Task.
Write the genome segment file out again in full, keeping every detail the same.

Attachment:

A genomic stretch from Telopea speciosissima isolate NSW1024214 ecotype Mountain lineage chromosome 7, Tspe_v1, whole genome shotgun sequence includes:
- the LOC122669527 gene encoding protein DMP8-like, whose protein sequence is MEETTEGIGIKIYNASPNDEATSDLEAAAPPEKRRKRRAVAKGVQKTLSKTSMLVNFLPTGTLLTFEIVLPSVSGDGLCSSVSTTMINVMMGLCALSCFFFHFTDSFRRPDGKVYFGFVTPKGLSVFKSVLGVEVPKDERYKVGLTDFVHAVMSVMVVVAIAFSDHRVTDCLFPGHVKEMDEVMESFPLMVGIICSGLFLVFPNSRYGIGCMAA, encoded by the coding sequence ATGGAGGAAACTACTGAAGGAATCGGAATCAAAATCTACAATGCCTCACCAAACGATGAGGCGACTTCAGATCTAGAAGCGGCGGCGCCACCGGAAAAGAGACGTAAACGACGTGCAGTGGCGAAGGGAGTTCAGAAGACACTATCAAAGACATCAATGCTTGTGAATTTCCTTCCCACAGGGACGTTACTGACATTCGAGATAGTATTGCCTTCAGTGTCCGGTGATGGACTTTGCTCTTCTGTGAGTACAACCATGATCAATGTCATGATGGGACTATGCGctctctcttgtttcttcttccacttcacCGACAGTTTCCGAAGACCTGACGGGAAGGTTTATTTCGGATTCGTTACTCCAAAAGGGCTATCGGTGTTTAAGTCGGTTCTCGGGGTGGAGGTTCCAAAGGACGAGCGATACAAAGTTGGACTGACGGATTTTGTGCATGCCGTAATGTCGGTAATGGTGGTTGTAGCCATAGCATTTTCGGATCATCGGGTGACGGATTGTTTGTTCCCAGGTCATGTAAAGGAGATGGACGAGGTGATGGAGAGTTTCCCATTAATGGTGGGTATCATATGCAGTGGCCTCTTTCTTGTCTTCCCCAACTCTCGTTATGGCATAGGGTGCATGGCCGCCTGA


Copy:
A genomic stretch from Telopea speciosissima isolate NSW1024214 ecotype Mountain lineage chromosome 7, Tspe_v1, whole genome shotgun sequence includes:
- the LOC122669527 gene encoding protein DMP8-like, whose protein sequence is MEETTEGIGIKIYNASPNDEATSDLEAAAPPEKRRKRRAVAKGVQKTLSKTSMLVNFLPTGTLLTFEIVLPSVSGDGLCSSVSTTMINVMMGLCALSCFFFHFTDSFRRPDGKVYFGFVTPKGLSVFKSVLGVEVPKDERYKVGLTDFVHAVMSVMVVVAIAFSDHRVTDCLFPGHVKEMDEVMESFPLMVGIICSGLFLVFPNSRYGIGCMAA, encoded by the coding sequence ATGGAGGAAACTACTGAAGGAATCGGAATCAAAATCTACAATGCCTCACCAAACGATGAGGCGACTTCAGATCTAGAAGCGGCGGCGCCACCGGAAAAGAGACGTAAACGACGTGCAGTGGCGAAGGGAGTTCAGAAGACACTATCAAAGACATCAATGCTTGTGAATTTCCTTCCCACAGGGACGTTACTGACATTCGAGATAGTATTGCCTTCAGTGTCCGGTGATGGACTTTGCTCTTCTGTGAGTACAACCATGATCAATGTCATGATGGGACTATGCGctctctcttgtttcttcttccacttcacCGACAGTTTCCGAAGACCTGACGGGAAGGTTTATTTCGGATTCGTTACTCCAAAAGGGCTATCGGTGTTTAAGTCGGTTCTCGGGGTGGAGGTTCCAAAGGACGAGCGATACAAAGTTGGACTGACGGATTTTGTGCATGCCGTAATGTCGGTAATGGTGGTTGTAGCCATAGCATTTTCGGATCATCGGGTGACGGATTGTTTGTTCCCAGGTCATGTAAAGGAGATGGACGAGGTGATGGAGAGTTTCCCATTAATGGTGGGTATCATATGCAGTGGCCTCTTTCTTGTCTTCCCCAACTCTCGTTATGGCATAGGGTGCATGGCCGCCTGA